Over the last few decades many Russian companies have raised debt financing from foreign capital markets. This has been done by setting up special-purpose companies ("Issuers
") in accordance with the laws of foreign states. Issuers' activities were limited to organising the placement of debt securities among investors ("Eurobonds
"). The Issuers would then use the funds raised to issue loans to Russian entities ("Loans"). The Loan conditions (term, amount, currency, interest rate, etc.) would be similar to the conditions of issue of the Eurobonds.
Until the change in the geopolitical situation in 2022, Russian borrowers made Loan payments to Issuers and Issuers in turn used the funds raised to make interest and redemption payments in respect of Eurobonds. Under subsection 8 of clause 2 of Article 310 of the Tax Code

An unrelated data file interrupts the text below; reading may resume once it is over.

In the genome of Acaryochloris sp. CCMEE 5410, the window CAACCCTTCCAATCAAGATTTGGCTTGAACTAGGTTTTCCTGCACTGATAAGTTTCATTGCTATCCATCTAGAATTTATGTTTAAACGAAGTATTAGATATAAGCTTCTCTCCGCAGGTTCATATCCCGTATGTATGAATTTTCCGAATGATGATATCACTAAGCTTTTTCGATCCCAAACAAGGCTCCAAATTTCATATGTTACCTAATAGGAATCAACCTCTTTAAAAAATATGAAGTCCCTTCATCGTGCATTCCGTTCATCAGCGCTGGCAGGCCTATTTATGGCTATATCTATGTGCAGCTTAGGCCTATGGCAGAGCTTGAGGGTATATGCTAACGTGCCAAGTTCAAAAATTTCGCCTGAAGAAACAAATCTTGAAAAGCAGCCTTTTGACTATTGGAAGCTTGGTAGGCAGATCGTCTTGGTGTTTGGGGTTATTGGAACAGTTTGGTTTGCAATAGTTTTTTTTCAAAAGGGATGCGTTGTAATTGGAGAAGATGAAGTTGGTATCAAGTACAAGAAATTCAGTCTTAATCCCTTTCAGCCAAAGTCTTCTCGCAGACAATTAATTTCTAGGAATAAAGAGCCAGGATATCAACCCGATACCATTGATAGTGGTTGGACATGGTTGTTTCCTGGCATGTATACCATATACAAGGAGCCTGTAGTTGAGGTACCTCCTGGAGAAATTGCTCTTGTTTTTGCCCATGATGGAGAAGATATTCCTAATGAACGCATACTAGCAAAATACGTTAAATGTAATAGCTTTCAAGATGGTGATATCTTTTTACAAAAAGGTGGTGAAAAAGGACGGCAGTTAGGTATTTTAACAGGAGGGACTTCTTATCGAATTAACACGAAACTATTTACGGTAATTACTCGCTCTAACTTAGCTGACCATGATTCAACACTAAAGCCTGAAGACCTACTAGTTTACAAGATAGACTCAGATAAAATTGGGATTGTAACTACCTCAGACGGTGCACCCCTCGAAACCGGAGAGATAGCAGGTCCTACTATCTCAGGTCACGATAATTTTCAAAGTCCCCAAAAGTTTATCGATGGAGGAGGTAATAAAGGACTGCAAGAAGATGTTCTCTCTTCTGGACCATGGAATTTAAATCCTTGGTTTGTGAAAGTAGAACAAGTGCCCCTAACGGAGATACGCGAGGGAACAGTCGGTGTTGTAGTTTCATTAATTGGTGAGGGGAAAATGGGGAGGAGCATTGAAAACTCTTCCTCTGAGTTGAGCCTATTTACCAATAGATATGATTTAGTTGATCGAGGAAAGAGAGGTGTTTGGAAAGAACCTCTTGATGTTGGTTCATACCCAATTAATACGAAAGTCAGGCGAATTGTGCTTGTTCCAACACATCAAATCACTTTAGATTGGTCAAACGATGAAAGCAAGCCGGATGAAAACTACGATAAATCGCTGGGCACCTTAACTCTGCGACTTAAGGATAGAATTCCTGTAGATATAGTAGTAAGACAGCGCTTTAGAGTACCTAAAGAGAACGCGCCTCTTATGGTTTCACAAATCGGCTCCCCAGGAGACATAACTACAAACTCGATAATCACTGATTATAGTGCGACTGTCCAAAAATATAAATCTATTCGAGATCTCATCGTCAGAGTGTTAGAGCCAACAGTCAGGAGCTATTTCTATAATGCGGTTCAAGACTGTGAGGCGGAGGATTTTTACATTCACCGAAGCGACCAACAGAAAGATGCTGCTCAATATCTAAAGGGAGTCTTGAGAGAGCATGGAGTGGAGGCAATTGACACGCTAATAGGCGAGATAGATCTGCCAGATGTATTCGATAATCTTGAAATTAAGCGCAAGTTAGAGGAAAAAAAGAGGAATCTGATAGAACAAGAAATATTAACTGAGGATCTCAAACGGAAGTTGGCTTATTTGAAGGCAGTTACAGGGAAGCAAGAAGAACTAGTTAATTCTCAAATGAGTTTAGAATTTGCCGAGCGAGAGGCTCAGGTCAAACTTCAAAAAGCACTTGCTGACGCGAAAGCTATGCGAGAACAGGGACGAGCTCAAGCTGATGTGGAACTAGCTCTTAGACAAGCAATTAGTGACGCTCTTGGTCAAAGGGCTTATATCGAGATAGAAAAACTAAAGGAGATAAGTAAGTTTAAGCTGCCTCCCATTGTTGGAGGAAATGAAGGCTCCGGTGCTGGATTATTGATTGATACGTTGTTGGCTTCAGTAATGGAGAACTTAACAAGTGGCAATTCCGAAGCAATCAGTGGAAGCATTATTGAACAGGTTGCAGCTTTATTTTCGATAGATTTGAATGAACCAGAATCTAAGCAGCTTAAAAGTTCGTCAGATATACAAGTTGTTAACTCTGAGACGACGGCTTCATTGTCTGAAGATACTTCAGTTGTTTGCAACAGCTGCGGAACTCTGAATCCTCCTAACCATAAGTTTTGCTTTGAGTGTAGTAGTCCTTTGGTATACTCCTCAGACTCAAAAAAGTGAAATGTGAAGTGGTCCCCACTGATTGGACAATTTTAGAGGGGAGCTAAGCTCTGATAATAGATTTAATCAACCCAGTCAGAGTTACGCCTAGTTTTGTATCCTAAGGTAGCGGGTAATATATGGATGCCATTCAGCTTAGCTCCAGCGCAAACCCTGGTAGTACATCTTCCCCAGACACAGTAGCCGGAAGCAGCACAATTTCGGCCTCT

of the Russian Federation ("the Tax Code
"), Russian borrowers were exempt from tax withholding obligations in relation to the payments concerned as long as certain conditions were met.
The newly introduced international restrictions have made it impossible for Russian borrowers to make Loan payments to Issuers in foreign currency. Accordingly, the Issuers likewise lack the funds needed to make Eurobond payments to Eurobond holders ("Holders